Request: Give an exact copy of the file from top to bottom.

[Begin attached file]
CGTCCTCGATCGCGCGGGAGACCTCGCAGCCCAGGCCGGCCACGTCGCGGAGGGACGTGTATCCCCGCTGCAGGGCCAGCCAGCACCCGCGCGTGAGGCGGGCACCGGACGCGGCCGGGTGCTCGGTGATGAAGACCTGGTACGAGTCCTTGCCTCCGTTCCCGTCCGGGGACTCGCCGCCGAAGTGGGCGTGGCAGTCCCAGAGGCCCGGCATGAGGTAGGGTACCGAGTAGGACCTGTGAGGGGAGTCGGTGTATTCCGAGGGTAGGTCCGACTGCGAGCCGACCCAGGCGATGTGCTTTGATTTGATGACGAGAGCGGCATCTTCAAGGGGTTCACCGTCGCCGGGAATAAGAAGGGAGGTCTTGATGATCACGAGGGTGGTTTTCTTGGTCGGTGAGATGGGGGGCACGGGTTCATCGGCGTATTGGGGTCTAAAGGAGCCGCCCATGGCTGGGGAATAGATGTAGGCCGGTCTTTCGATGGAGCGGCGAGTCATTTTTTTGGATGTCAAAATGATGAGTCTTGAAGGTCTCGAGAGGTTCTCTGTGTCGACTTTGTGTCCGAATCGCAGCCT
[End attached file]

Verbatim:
CGTCCTCGATCGCGCGGGAGACCTCGCAGCCCAGGCCGGCCACGTCGCGGAGGGACGTGTATCCCCGCTGCAGGGCCAGCCAGCACCCGCGCGTGAGGCGGGCACCGGACGCGGCCGGGTGCTCGGTGATGAAGACCTGGTACGAGTCCTTGCCTCCGTTCCCGTCCGGGGACTCGCCGCCGAAGTGGGCGTGGCAGTCCCAGAGGCCCGGCATGAGGTAGGGTACCGAGTAGGACCTGTGAGGGGAGTCGGTGTATTCCGAGGGTAGGTCCGACTGCGAGCCGACCCAGGCGATGTGCTTTGATTTGATGACGAGAGCGGCATCTTCAAGGGGTTCACCGTCGCCGGGAATAAGAAGGGAGGTCTTGATGATCACGAGGGTGGTTTTCTTGGTCGGTGAGATGGGGGGCACGGGTTCATCGGCGTATTGGGGTCTAAAGGAGCCGCCCATGGCTGGGGAATAGATGTAGGCCGGTCTTTCGATGGAGCGGCGAGTCATTTTTTTGGATGTCAAAATGATGAGTCTTGAAGGTCTCGAGAGGTTCTCTGTGTCGACTTTGTGTCCGAATCGCAGCCT